Was there more than one incarnation?

Question
God walked in the Garden (Gen 3:8). Did Jesus, the eternal Son of God, become incarnate in the Garden prior to being born in Bethlehem? God seems to appear in human form many times in the Old Testament. Was there more than one incarnation?
Answer

One Incarnation:

There is only one incarnation. The Bible teaches us that the eternal Son of God took on flesh in his incarnation (John 1:14; cf. Phil 2:5-7; 1 Tim 3:16; 1 John 4:2-3). As the Apostle Paul wrote, "But when the fullness of time had come, God sent forth his Son, born of woman, born under the law" (Gal 4:4). Paul asserts that the incarnation took place at a specific point in time - not in the Garden, but centuries later (Matt 1:18; 2:1, etc.).

Genesis 3:8 And they heard the sound of the LORD God walking in the garden in the cool of the day, and the man and his wife hid themselves from the presence of the LORD God among the trees of the garden.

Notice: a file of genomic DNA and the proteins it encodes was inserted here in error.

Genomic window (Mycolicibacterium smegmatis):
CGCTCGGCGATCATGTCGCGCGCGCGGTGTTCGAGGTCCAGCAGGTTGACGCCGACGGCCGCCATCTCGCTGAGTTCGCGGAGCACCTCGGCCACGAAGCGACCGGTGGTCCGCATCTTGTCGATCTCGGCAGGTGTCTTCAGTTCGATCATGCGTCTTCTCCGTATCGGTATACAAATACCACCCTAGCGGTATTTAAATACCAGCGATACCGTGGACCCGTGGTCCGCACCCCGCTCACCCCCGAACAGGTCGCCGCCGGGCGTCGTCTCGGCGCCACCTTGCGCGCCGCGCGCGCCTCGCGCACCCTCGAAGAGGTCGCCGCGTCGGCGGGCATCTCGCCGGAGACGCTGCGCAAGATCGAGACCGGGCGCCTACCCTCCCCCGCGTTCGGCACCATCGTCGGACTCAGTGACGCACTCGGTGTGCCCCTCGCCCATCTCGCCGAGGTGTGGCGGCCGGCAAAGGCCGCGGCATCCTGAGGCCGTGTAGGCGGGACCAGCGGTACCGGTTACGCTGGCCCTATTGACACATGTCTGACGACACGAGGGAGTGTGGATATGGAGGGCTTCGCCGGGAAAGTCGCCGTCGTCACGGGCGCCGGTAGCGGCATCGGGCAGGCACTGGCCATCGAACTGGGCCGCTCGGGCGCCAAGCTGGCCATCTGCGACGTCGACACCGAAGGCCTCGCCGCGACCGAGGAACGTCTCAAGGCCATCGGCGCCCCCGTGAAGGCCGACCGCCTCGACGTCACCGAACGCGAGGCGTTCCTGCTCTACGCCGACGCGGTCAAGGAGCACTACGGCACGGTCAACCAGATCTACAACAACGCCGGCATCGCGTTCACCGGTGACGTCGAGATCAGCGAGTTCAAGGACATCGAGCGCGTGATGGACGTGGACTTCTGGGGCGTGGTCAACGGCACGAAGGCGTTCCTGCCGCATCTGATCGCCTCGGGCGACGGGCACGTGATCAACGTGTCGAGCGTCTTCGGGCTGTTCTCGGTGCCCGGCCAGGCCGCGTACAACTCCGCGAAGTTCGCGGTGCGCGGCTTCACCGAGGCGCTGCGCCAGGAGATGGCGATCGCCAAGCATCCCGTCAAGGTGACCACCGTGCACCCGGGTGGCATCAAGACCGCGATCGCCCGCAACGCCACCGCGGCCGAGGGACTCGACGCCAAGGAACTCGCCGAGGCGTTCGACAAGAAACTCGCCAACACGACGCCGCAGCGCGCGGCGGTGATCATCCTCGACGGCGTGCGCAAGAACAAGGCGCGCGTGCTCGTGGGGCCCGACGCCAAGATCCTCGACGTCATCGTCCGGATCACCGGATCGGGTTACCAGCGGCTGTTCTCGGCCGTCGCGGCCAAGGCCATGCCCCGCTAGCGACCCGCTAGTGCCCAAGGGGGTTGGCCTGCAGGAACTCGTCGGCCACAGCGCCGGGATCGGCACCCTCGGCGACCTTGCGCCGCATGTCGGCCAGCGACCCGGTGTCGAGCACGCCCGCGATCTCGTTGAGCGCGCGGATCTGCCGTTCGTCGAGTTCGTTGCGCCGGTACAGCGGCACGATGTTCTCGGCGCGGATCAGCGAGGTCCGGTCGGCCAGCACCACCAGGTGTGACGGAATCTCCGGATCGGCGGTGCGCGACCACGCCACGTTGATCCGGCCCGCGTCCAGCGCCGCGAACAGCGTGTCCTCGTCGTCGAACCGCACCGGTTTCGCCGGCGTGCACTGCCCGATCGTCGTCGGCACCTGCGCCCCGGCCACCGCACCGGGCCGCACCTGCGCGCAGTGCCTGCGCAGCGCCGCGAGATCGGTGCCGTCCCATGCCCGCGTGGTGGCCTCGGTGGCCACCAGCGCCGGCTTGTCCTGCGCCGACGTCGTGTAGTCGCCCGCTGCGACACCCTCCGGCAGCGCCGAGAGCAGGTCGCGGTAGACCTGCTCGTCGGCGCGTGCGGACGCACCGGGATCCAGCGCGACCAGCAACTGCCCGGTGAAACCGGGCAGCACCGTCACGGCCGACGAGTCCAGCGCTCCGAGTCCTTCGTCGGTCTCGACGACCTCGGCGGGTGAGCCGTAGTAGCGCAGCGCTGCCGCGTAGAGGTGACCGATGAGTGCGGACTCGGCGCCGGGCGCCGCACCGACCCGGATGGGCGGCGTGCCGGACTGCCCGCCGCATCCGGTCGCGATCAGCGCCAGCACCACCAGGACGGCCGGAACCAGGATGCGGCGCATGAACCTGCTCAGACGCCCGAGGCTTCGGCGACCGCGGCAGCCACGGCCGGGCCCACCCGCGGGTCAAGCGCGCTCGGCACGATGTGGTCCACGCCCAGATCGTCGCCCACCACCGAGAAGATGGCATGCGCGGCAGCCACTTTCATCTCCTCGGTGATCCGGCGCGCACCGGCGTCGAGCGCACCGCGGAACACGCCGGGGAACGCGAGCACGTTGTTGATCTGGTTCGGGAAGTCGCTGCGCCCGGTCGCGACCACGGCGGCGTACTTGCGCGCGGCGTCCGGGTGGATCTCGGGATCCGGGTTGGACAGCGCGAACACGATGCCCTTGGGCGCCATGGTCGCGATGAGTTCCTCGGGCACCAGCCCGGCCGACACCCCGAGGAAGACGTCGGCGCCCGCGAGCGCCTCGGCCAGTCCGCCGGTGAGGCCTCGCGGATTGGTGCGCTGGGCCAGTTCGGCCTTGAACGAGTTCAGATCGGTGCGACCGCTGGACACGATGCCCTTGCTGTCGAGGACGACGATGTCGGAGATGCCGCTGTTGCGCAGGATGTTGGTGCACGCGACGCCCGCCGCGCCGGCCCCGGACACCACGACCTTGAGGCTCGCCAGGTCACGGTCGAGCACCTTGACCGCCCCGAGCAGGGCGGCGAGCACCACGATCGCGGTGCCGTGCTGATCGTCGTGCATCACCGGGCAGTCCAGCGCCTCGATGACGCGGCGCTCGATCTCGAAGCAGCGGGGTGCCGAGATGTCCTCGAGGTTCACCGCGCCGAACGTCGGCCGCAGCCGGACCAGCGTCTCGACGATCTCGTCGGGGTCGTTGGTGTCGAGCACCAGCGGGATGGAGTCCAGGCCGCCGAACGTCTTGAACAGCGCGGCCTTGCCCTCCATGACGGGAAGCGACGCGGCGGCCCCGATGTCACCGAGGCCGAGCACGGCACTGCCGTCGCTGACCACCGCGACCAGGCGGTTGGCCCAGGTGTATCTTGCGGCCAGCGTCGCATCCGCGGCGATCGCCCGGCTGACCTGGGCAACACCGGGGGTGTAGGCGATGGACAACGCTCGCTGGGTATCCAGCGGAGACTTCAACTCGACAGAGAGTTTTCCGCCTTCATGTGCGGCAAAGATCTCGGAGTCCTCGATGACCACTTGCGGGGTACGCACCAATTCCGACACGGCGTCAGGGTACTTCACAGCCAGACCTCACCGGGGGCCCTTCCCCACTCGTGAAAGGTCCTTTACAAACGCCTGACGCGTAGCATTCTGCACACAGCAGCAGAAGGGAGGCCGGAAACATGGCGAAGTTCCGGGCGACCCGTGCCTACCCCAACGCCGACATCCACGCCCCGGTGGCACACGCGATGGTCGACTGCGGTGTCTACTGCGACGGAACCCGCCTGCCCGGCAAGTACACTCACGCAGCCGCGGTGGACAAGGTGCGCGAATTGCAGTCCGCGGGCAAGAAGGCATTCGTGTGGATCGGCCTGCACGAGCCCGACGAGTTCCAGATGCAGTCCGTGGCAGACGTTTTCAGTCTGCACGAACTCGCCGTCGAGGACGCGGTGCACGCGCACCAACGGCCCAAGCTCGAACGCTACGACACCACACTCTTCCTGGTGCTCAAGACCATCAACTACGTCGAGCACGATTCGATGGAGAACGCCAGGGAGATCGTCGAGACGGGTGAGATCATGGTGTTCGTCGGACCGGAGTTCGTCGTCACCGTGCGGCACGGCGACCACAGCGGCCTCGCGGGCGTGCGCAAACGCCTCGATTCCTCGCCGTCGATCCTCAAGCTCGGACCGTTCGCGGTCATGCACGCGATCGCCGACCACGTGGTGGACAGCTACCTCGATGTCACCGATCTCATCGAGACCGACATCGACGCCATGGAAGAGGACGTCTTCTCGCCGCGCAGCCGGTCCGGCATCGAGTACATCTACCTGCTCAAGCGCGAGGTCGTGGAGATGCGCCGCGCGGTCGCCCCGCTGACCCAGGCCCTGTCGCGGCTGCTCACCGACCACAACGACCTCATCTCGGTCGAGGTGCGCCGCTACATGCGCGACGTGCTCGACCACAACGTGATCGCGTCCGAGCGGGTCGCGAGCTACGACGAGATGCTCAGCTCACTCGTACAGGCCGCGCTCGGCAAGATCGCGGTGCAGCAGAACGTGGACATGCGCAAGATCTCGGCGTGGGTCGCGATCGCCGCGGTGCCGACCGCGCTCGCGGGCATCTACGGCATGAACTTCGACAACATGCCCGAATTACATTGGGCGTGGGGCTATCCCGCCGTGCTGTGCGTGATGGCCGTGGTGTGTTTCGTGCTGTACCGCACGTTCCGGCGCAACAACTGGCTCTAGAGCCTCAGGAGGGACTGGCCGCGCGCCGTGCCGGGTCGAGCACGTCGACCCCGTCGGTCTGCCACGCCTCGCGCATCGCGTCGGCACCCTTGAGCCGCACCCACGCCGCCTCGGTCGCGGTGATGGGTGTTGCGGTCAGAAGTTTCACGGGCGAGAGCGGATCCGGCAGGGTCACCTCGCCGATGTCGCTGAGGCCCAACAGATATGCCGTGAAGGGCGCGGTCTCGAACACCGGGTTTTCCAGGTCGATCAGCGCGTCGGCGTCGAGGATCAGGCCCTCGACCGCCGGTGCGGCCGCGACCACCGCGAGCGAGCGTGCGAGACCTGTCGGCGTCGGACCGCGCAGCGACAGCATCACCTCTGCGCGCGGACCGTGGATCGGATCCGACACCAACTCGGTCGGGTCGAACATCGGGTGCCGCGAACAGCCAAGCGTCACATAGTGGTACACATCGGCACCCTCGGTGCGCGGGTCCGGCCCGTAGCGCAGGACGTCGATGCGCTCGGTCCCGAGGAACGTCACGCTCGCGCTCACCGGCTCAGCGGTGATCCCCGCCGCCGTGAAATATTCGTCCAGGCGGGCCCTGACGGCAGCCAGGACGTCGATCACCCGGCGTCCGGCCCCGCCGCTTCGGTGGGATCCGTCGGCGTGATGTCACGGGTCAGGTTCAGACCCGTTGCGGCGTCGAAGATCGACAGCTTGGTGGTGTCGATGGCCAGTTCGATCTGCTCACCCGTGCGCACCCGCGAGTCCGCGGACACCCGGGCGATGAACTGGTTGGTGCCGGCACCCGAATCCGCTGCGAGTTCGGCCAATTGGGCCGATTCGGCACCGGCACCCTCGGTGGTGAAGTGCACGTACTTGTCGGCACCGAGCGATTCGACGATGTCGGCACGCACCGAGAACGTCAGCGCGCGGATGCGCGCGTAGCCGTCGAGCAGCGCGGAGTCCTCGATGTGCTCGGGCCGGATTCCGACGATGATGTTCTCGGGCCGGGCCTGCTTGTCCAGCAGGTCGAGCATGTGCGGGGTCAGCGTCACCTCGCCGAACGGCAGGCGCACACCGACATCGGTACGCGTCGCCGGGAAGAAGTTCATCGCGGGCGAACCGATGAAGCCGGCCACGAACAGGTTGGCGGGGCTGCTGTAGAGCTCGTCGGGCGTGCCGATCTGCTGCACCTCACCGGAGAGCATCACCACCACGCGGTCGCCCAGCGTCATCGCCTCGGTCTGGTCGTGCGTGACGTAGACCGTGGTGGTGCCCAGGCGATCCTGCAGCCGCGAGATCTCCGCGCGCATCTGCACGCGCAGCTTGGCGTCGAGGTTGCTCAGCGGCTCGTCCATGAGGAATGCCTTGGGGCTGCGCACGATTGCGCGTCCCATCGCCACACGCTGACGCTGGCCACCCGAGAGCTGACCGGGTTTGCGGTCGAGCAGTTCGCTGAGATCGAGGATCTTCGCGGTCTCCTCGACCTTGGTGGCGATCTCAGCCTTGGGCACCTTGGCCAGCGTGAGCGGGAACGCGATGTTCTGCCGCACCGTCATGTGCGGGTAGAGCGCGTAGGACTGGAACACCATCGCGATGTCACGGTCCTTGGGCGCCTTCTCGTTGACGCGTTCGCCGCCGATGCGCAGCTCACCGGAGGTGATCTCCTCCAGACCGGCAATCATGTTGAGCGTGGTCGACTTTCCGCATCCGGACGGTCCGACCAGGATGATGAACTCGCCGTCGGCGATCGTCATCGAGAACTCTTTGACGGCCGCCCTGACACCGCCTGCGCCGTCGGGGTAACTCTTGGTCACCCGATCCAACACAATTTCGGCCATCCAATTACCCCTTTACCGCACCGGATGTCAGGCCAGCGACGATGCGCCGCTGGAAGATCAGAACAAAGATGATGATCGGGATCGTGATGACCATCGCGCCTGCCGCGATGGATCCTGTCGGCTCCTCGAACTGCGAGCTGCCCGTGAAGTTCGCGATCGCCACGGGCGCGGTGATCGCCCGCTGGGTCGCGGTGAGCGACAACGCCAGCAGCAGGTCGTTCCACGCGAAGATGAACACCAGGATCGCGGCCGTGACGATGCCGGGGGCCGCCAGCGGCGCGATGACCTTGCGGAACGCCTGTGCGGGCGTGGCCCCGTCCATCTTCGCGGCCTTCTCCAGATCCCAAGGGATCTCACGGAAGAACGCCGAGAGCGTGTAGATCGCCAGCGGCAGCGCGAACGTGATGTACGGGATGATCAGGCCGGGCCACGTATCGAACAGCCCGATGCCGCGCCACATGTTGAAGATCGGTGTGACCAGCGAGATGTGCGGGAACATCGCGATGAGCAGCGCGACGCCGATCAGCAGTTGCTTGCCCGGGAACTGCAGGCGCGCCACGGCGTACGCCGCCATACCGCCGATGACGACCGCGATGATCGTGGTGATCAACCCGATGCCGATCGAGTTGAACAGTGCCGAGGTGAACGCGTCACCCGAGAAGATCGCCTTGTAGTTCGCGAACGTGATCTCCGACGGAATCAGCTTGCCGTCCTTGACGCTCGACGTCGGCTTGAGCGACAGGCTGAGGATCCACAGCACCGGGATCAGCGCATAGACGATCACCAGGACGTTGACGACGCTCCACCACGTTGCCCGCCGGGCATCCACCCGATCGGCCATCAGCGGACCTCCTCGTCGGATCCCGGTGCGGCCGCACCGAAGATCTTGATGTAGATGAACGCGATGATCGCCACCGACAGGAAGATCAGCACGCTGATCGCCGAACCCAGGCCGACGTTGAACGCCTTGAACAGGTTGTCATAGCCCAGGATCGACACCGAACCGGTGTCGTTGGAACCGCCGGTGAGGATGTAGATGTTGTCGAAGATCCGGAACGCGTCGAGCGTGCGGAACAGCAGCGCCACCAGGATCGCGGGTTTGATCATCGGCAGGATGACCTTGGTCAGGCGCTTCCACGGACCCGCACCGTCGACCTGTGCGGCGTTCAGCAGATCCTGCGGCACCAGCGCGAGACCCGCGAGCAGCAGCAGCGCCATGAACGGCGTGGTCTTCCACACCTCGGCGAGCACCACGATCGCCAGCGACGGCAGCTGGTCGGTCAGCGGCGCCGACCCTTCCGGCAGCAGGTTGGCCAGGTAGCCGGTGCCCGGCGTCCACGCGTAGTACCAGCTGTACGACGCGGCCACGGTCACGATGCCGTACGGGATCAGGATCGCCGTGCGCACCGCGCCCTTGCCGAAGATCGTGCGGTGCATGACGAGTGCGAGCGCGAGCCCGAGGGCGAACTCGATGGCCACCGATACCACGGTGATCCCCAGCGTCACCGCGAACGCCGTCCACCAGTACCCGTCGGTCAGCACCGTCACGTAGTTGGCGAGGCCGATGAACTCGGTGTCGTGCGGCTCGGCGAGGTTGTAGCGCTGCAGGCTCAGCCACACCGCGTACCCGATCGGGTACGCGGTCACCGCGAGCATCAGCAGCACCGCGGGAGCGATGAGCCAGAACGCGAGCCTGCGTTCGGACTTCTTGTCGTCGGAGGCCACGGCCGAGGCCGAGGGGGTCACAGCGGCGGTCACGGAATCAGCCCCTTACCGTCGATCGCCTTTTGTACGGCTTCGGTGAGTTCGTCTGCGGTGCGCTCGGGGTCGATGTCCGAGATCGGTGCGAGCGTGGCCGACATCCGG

Genesis 3:8 and the Third Person?

First, according to some theologians the phrase, "LORD God" here likely refers to God the Father since he makes a specific reference to the Son in the third person ("it," some translations use "he") in Genesis 3:15. So, if we take the reference to "walking" in a literal sense, it may be better applied to God the Father, not to God the Son (however, see points 2 and 3 below).

An Antropomophism?

Second, some theologians state that Genesis 3:8 is an anthropomorphism (Greek: anthropos meaning "human" + morphe meaning "form"). God is a Spirit (John 4:24) - he has no form or substance ascribed to him like a human does (Num 23:19; 1 Sam 15:29).

However, at various times in Scripture, God is said to have fingers (Psa 8:3), hands (Heb 1:10), an arm (Job 40:9), a back (Exod 33:21-23), breath (Job 33:4), ears (2 Sam 22:7), eyes (Psa 34:15), a face (Exod 33:11), feet (Nah 1:3), hair (Dan 7:9), a head (Dan 7:9), a heart (2 Chron 7:16), lips (Psa 89:34), a mouth (Deut 8:3), nostrils (2 Sam 22:9, 16), shoulders (Deut 33:12), and a tongue (Isa 30:27), etc. This is anthropomorphic language; the use of human terminology to speak about God, because in our finiteness, which has limitations, this is the only way to express and understand certain truths about God, who by his very infinite nature cannot be fully described.